So, times are tough. We all know it, and we all have our own personal challenges. Unemployment is approaching double digits and no relief is in sight. Even those that still have jobs are worried, and many of those folks, like myself, are worried because things are changing so very rapidly. It seems as if the ideas of debate, planning, and deliberation have been tossed out the window in favor of cramming massive new entitlements through Congress before we can collectively catch our breath from the preceding trillion dollar boondoggles. Debt is piling up faster than a sane mind can comprehend, and anyone standing in the way is trampled by a stampeding media that is more than ready to demonize those advocating a more measured approach.
There are certain industries that are targeted for vilification for alleged greed and malfeasance, and I have the misfortune to work in one of them. What can one do to prepare for the potential loss of one's job? Socking away money whenever possible helps, but that has to be tempered with the understanding that the inevitable inflation that follows unprecedented levels of deficit spending will erode the value of that nest egg mercilessly. No, the only thing to do is prepare to find a new line of work.
Which brings us to “Help Wanted,” a new game for the Wii. With the tag line “Saving The World, One Job At a Time,” it seems to have a messianic quality to it, although we've become somewhat inured to that kind of thing lately. In any event, desperate times require desperate measures and it also promises exposure to “50 Wacky Jobs.” One cannot afford to be too choosy, right? Now I will grant you that at my ever-advancing age things described as “wacky” don't hold the appeal for me that they once did, but it bears repeating: desperate times require desperate measures. Certainly at least one of the jobs would be suitable for me, so it was worth a look, right?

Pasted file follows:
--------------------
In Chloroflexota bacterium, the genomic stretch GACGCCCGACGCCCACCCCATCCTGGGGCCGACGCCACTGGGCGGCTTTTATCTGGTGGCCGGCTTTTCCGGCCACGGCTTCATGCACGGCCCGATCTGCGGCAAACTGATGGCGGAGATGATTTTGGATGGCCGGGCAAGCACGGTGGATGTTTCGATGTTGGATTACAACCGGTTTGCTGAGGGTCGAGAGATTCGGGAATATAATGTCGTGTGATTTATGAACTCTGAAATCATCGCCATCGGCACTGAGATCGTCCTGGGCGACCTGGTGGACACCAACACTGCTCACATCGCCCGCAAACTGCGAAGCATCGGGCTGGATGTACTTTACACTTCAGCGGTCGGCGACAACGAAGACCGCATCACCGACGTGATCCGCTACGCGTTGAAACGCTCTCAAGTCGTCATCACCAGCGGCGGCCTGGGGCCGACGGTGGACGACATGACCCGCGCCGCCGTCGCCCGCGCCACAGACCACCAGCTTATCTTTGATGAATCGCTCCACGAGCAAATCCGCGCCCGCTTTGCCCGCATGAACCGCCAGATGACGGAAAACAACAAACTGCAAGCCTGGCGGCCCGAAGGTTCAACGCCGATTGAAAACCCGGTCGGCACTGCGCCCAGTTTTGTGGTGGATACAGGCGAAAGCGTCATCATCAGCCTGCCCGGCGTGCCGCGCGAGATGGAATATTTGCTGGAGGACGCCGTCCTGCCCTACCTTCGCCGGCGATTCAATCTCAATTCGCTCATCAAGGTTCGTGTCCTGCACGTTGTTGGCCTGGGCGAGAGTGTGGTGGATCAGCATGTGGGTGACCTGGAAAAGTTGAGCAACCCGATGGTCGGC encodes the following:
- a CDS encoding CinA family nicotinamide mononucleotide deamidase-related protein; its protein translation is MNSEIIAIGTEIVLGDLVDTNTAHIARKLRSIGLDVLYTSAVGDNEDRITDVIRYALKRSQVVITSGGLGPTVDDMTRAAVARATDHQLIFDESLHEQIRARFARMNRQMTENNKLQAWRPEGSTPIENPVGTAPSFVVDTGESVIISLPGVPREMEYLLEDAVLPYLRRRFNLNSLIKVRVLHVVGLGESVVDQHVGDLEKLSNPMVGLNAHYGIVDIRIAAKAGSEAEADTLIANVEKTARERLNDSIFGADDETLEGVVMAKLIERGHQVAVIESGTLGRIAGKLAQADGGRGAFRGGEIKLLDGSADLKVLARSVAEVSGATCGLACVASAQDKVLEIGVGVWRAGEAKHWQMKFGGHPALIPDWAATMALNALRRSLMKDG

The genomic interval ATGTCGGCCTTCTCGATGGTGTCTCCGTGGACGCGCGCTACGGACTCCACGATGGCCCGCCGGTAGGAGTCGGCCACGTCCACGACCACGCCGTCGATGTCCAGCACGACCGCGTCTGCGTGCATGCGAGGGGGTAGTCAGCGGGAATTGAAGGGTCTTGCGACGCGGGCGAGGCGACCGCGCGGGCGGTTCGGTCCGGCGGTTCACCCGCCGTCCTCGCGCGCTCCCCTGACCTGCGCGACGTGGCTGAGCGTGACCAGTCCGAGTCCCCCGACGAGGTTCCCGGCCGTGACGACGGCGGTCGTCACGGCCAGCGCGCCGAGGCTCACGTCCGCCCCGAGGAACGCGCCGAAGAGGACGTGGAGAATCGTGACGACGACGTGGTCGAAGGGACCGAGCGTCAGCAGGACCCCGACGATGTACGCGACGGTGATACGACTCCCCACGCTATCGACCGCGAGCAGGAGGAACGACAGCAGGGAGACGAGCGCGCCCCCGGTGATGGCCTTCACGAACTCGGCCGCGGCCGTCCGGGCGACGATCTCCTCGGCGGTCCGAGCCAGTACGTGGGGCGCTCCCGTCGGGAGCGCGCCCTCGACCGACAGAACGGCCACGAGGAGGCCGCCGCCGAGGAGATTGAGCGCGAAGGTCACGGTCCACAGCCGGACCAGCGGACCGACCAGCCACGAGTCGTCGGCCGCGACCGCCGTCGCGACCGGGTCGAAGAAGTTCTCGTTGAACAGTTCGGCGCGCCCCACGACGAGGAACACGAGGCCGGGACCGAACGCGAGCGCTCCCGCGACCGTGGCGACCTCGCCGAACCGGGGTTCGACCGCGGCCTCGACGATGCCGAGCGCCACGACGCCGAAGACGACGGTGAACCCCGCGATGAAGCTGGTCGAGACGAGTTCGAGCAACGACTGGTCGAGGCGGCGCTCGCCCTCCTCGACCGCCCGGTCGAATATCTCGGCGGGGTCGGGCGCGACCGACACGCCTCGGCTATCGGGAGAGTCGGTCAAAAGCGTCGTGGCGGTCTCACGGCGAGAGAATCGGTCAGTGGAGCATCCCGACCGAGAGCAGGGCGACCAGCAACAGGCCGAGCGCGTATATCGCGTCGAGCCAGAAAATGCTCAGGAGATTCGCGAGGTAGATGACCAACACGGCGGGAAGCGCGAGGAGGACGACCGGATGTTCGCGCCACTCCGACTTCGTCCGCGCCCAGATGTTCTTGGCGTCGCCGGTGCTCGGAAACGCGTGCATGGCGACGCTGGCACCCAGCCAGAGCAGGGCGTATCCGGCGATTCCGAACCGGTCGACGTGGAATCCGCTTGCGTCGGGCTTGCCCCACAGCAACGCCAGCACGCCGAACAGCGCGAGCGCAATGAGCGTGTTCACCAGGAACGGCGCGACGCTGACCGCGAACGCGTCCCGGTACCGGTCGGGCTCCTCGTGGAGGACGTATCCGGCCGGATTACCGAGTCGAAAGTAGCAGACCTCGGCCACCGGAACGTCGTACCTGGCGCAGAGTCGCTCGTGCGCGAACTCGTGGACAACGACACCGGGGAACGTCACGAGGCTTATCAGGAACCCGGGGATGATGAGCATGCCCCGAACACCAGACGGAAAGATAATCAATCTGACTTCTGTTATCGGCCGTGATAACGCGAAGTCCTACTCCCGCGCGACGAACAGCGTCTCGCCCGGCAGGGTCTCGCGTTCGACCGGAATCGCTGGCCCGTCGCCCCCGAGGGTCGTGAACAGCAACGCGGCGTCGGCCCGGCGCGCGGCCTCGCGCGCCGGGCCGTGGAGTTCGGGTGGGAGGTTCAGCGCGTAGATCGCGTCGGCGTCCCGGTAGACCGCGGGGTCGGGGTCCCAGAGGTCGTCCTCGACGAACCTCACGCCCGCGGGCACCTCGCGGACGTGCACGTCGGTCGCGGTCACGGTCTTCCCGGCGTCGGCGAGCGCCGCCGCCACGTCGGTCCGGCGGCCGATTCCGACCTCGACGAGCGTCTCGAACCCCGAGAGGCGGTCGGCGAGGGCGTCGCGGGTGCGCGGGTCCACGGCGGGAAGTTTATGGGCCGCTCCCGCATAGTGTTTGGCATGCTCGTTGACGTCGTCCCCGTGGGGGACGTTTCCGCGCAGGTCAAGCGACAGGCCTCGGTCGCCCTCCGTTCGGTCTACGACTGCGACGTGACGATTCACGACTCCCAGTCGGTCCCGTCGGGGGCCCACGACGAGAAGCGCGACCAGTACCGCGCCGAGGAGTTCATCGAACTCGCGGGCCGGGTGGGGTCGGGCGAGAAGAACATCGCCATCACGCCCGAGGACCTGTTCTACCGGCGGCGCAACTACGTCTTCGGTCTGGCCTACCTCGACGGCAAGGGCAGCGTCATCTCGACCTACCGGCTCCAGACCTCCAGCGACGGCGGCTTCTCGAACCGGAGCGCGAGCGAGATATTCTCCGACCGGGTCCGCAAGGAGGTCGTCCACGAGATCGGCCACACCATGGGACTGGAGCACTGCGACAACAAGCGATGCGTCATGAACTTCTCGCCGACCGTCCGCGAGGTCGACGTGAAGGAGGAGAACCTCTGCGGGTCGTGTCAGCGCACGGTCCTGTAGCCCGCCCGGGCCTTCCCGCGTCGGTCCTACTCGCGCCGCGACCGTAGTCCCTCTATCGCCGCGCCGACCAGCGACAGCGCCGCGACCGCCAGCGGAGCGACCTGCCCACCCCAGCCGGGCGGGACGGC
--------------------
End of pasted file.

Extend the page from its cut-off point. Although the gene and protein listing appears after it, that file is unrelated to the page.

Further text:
Well, no. Not so much. Help Wanted is a collection of what are essentially the mini-games that you would bypass with a shrug if you were to find them included in any other game. Adding insult to injury, the mediocrity of the games is overshadowed by the incredible awfulness of the surrounding story line. At the end of the day, Help Wanted comes across as a game developed by five year olds, for five year olds. There would be nothing wrong with that, of course, if it was a game that a five year old would enjoy, but I don't think that's the case. There are life lessons to be learned from the game, but they unfortunately are along the lines of “grandparents are mean and quite possible insane” and “your co-workers are idiots.” Seriously, let your kids discover these essential truths on their own, once they're old enough to understand. These are not lessons that need to be rushed into.
Another lesson to be learned is that some jobs are easy, some are hard, and some are fun. That's actually a pretty good thing for kids to know – if you can make a living doing something you enjoy, go for it. The problem here, though, is that the games are short. The ones that are actually entertaining don't last long enough. Naturally, the inverse is true in that it's a blessing when it comes to the ones that aren't any fun at all, and there are a few of those included as well. Even the short game play periods would be bearable if it wasn't for the time spent between games navigating through the storyline. It's also somewhat frustrating that jobs have to be unlocked through the purchase of the applicable uniform from a TV shopping network. I'm an instant gratification kind of guy – I learned that when I was, well, a five year old.
While there are some entertaining moments to be found with Help Wanted, it's $30 that can be better spent elsewhere.